The coal mining history of Buffalo Creek can be traced back all the way to 1940s. At that time, Lorado Coal Mining Company opened Mine No.5 at the almost the top of the Buffalo hallow. The dumping of sludge from this mine was happening at the mouth of the middle fork. It functioned just like a dam and was viewed like one …show more content…
1.Duty: the “standard of care” owed to the plaintiff by the defendant. This is usually the reasonable person standard. In this case, Pittson Coal owed its employees who worked in Buffalo Creek mines a minimum standard of care that ensured safe working conditions protecting them for any injuries during the course of their work.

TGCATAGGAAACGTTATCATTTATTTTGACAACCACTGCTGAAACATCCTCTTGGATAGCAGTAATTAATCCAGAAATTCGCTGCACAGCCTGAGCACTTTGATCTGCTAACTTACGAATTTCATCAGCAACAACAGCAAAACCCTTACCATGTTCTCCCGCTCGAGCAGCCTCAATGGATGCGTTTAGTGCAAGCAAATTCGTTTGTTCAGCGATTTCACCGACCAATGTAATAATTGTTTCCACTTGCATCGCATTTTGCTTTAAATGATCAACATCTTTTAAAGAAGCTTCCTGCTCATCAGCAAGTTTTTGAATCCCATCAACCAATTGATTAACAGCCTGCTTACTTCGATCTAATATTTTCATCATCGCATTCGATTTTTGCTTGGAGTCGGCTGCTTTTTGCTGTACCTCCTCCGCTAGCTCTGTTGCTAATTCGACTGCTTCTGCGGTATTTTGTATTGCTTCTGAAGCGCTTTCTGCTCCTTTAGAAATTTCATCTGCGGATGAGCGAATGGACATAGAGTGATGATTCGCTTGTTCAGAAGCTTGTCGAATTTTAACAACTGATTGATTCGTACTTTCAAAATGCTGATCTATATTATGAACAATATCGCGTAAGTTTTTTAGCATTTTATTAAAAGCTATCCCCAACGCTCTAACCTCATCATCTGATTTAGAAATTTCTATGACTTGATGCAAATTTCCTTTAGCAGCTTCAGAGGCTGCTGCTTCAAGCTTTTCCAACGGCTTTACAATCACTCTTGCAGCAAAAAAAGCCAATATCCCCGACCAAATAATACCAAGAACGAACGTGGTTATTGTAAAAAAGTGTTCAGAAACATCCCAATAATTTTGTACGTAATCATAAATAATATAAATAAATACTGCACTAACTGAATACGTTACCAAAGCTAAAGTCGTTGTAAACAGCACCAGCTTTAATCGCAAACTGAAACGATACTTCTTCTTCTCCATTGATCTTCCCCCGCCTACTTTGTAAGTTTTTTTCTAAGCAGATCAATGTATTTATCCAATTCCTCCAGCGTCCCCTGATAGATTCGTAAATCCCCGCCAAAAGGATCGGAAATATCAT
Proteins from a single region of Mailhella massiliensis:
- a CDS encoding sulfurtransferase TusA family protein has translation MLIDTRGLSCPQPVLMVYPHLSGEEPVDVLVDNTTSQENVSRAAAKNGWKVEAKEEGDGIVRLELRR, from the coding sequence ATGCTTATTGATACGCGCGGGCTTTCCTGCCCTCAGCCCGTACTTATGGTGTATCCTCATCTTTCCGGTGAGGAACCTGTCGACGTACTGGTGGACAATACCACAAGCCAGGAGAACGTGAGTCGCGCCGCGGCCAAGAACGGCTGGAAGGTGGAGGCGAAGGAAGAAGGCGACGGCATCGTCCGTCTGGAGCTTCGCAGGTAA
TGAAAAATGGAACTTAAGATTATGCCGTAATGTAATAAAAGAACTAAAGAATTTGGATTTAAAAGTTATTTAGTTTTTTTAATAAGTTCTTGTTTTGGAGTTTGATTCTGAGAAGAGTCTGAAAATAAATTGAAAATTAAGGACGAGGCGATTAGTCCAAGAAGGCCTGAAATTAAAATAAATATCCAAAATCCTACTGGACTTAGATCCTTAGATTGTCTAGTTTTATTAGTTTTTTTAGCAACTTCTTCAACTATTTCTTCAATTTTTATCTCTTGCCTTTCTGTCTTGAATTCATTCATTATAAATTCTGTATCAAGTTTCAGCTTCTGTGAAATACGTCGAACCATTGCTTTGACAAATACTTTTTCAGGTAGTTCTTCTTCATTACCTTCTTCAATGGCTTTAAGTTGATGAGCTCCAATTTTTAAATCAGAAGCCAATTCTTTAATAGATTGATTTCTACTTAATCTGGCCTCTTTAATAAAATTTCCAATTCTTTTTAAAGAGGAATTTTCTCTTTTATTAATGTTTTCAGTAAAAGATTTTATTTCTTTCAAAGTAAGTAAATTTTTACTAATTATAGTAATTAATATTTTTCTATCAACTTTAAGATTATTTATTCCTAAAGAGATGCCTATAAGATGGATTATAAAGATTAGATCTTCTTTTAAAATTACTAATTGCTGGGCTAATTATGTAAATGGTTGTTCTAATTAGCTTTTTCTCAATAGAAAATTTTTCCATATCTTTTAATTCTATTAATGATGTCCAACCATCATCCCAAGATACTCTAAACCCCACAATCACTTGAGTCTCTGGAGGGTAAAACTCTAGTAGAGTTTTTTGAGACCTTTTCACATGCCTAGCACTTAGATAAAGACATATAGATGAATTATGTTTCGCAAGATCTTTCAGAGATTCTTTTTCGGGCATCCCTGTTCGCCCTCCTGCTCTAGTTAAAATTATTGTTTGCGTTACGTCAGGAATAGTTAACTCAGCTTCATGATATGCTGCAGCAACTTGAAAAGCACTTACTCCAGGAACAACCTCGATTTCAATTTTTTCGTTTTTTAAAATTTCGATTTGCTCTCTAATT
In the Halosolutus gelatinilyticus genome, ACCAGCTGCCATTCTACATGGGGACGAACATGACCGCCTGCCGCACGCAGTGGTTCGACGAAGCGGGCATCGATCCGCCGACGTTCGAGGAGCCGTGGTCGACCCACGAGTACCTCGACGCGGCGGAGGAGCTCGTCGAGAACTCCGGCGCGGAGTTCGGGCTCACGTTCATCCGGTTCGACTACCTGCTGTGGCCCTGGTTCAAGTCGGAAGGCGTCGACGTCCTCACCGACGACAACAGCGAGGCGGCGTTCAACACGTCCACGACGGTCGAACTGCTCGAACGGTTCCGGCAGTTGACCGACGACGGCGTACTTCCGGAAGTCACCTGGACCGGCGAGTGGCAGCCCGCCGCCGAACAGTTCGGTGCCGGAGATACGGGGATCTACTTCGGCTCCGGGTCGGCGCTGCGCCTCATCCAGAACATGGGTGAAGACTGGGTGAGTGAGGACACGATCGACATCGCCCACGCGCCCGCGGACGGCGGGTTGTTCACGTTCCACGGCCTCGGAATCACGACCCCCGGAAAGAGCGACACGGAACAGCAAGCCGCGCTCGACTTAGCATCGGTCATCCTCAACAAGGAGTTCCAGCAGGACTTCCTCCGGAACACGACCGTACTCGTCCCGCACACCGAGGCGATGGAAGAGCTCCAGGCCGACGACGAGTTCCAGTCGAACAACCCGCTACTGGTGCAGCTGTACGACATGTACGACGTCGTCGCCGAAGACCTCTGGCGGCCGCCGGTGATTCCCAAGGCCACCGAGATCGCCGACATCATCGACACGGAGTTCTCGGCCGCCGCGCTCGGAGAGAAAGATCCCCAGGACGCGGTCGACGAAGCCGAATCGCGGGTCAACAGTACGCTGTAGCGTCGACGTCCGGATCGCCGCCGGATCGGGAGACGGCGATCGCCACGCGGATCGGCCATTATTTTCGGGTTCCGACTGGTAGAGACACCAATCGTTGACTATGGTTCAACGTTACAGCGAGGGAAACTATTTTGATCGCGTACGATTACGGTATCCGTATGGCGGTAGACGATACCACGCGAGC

2.Breach of duty: Once the duty is established, the plaintiff must prove the defendant failed to live up to that duty. In this case, Pittson Coal clearly breached their duty to provide safe working conditions as it failed to address all safety warnings issued from major government departments like the mining bureau, the National Guard, the State Police, and even the local sheriff’s office after the first damn failure to take corrective action.
Also, Pittson Coal failed to obtain a permit to construct their new “third dam” when there was a requirement of the state that a permit must be granted before the construction of any dam could have taken place in the Buffalo Hollow at all. Thus, Pittson Coal can be found the guilty under the law of Negligence Per Se - Negligence Per Se (“Per se” meaning automatic) states if you carelessly engage